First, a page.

The centre will focus on evidence, capacity building and practice development. It will provide national leadership and a focal point for funders, commissioners, academics and providers of services for young people. An online portal will also be created, offering online and offline resources, connecting the sector to existing initiatives to support evidence building and impact measurement.
As part of the pilot phase of CYI, three early adopters – Brathay, Foyer Federation, and London Youth, will act as ‘gateways’ into existing networks, both regional and national. CYI intend to work through the early adopters via a cascade model, including train-the-trainer sessions and workshops for wider groups of stakeholders.
The CYI will work closely with important sector partners such as the National Youth Agency, the Early Intervention Foundation, and Inspiring Impact. This will ensure that the initiative builds on existing resources, and meets the diverse needs of youth sector organisations. It will build on the work of the Catalyst Consortium, ensuring that resources like the Framework of Outcomes for Young People remain accessible and relevant.
The CYI will be formally launched today at the Creative Collisions conference, hosted by leading youth sector organisations.
Find out more on the new Centre for Youth Impact website.
The ChildrenCount Surveys are a set of tools designed to paint a representative picture of the needs of all children from birth to adolescence in a given community or local authority.
The data – when aggregated up to the population-level – are designed to inform the development of investment strategies to improve child outcomes, guide the selection and implementation of evidence-based services and the design of new innovations.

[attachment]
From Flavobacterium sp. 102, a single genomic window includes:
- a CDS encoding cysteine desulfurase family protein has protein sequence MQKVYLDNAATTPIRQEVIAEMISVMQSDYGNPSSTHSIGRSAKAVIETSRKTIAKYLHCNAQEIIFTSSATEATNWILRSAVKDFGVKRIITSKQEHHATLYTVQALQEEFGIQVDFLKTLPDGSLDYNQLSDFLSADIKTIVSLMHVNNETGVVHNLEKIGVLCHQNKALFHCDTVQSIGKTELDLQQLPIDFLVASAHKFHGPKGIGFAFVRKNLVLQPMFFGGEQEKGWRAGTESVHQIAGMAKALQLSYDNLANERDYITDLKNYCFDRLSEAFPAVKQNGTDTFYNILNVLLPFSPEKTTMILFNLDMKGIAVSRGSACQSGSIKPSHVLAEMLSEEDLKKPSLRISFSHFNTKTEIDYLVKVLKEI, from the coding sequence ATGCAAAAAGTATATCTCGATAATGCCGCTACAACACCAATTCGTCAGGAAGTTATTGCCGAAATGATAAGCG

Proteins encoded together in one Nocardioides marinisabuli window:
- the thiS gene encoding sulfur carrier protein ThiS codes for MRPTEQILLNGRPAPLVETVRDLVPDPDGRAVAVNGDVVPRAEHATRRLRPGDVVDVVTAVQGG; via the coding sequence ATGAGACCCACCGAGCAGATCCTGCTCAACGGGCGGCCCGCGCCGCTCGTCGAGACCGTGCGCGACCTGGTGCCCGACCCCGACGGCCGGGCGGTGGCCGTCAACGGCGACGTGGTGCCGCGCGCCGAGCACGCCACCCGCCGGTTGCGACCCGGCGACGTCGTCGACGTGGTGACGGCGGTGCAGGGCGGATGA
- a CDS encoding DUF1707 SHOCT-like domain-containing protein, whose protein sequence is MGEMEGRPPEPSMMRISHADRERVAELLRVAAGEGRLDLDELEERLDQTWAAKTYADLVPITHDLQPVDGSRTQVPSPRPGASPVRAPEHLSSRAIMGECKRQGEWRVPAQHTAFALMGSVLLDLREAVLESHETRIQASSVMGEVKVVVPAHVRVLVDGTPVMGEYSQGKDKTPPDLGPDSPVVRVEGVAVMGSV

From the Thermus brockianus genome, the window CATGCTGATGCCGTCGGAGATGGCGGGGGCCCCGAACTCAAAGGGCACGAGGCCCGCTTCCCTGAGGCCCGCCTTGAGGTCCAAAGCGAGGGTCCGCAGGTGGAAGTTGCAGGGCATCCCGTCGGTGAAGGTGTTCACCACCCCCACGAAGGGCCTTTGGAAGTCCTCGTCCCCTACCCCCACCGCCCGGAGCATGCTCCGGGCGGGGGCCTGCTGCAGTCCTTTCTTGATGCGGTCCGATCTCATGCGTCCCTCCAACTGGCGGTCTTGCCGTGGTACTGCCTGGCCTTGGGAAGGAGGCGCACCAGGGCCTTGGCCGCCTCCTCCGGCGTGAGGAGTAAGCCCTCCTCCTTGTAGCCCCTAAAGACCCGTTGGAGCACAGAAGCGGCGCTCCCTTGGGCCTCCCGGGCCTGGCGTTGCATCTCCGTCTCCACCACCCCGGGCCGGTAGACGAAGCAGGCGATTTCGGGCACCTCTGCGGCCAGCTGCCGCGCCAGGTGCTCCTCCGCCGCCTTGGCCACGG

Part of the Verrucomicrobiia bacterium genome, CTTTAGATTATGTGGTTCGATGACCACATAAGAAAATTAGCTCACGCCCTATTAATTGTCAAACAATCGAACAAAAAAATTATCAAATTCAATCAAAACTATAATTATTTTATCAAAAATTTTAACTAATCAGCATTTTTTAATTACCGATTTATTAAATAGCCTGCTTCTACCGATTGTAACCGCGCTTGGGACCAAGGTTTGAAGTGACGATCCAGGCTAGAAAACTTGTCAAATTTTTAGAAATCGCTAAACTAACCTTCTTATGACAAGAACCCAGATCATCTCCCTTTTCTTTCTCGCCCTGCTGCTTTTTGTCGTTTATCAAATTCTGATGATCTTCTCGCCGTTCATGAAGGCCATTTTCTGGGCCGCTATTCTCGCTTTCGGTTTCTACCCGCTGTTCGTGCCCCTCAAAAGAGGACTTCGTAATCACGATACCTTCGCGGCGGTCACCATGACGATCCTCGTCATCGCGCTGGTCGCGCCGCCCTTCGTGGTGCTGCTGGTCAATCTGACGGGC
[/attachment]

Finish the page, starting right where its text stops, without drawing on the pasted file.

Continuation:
The tools generate unparalleled data from approximately 600 parents of young children and up to 10,000 school-age children in a given area. These data are powerfully and dynamically visualised and considered alongside existing data on need and service use.
The ChildrenCount Surveys are an adapted version of the Evidence2Success methodology developed by the Social Research Unit at Dartington in partnership with the Annie E Casey Foundation and the Social Development Research Group.
Realising Ambition – Mid programme report
The Realising Ambition team has released its mid-programme report, outlining some initial learning on what helps and hinders the replication of evidence-based interventions. Realising Ambition is a UK-wide £25m Big Lottery Fund programme that aims to understand what works in preventing children and young people from entering the criminal justice system. Launched in 2012, the five year programme is providing grant funding and support to 22 organisations to refine and build the evidence base of their interventions.